Urethroplasty takes a long time it requires the removal free tissue, but there was no difference in intraoperative blood loss between the two methods. Our results suggested that the time required for non-transecting surgery is shorter than that required for lingual mucoplasty. In terms of the recovery of postoperative urinary function, although one patient in each group had difficulty urinating after removal of the catheter, the rest of the patients underwent successful surgery, associated with satisfactory postoperative urinary function, according to postoperative urethrography. There was no significant difference in mean postoperative Qmax between the two surgical methods, suggesting that the non-transecting surgical method is also associated with favorable urinary outcomes.
We also conducted a follow-up analysis of sexual well-being. Via NPTR testing, we found that tip hardness in patients in the non-transecting urethroplasty group showed a decreasing (non-significant) trend postoperatively. In contrast, in the lingual mucosal urethroplasty group, tip hardness decreased significantly after surgery. These results suggest that the non-transecting operation may have a certain protective effect on the postoperative sexual function of patients with bulbar urethral strictures. However, the results need to be further clarified with larger-scale studies and clinical trials (e.g., ICI papaverine sponge injection with penile Doppler ultrasound).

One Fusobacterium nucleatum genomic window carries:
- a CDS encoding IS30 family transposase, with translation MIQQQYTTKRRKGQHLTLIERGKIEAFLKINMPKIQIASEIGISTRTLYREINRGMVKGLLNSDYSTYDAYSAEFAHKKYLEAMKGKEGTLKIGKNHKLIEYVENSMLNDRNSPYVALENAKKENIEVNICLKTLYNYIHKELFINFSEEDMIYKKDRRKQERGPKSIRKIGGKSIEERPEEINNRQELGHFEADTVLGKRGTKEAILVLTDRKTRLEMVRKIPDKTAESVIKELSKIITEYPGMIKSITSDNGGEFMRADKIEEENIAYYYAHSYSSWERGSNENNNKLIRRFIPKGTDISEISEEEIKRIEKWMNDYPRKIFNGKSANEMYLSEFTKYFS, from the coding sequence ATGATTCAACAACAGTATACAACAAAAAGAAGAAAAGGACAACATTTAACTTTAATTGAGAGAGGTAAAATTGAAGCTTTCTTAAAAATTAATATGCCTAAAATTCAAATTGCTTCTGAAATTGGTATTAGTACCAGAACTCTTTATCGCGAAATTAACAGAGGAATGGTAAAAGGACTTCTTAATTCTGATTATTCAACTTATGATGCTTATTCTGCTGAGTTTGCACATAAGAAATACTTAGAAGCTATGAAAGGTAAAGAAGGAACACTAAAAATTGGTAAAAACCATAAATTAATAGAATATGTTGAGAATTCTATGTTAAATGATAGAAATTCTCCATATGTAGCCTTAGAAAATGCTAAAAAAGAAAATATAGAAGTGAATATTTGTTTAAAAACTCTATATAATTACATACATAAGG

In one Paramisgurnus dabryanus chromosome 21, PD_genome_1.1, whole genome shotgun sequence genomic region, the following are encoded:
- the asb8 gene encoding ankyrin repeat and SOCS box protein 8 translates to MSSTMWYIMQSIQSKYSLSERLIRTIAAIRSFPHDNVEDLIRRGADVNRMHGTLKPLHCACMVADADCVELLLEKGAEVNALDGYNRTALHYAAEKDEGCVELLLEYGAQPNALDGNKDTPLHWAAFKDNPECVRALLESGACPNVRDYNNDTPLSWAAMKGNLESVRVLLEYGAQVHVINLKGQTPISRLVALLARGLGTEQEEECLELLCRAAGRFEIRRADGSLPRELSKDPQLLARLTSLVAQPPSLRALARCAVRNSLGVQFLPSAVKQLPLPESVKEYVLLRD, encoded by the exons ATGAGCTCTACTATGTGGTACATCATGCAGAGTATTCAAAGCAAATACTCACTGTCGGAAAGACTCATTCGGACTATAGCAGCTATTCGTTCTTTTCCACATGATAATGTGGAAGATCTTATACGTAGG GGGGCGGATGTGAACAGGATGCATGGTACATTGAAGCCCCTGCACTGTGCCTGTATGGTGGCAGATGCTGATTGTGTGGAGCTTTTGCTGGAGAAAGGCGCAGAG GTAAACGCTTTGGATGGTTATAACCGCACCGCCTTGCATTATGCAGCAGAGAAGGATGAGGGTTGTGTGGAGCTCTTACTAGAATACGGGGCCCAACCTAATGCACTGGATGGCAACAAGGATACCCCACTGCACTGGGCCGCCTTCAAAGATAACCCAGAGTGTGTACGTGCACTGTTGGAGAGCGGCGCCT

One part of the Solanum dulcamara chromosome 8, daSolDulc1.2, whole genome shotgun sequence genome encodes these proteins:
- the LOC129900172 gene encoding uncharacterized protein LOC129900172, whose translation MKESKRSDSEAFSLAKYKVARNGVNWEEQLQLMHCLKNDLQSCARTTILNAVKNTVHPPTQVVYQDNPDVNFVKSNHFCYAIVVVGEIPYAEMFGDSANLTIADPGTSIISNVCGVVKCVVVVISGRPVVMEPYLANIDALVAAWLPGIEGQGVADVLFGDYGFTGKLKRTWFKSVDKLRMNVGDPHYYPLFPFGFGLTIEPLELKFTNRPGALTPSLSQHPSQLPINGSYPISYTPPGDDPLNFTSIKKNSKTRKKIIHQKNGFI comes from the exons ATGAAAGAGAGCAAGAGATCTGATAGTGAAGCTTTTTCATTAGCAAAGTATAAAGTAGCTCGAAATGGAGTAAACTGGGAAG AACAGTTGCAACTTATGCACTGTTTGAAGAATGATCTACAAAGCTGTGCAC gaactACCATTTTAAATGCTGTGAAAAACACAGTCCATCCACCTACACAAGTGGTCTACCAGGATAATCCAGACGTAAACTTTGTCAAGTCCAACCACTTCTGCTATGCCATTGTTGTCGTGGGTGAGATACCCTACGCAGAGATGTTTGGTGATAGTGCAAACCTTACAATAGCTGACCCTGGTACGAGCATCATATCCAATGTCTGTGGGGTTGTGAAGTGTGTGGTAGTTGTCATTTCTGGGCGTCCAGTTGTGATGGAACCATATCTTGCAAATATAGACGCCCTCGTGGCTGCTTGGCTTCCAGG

The IIEF-5 scale was also used to observe that there was a downward trend in postoperative indices in both groups, with differences between preoperative and postoperative mean scores. A possible explanation is that the pain of the surgical incision, the discomfort of the oral cavity, and the psychological effects on patients have a certain negative impact on erectile function, which will affect sexual health. At the same time, our SAS evaluation may also confirm that postoperative anxiety normally exists in patients undergoing lingual mucosal urethroplasty, which may be associated with abnormal postoperative mastication and speech function. In contrast, postoperative anxiety improved significantly in patients who underwent non-transecting urethroplasty. However, conclusions regarding the long-term psychological rehabilitation and mood state of postoperative patients require long-term follow-up evaluation and multidimensional psychological evaluations.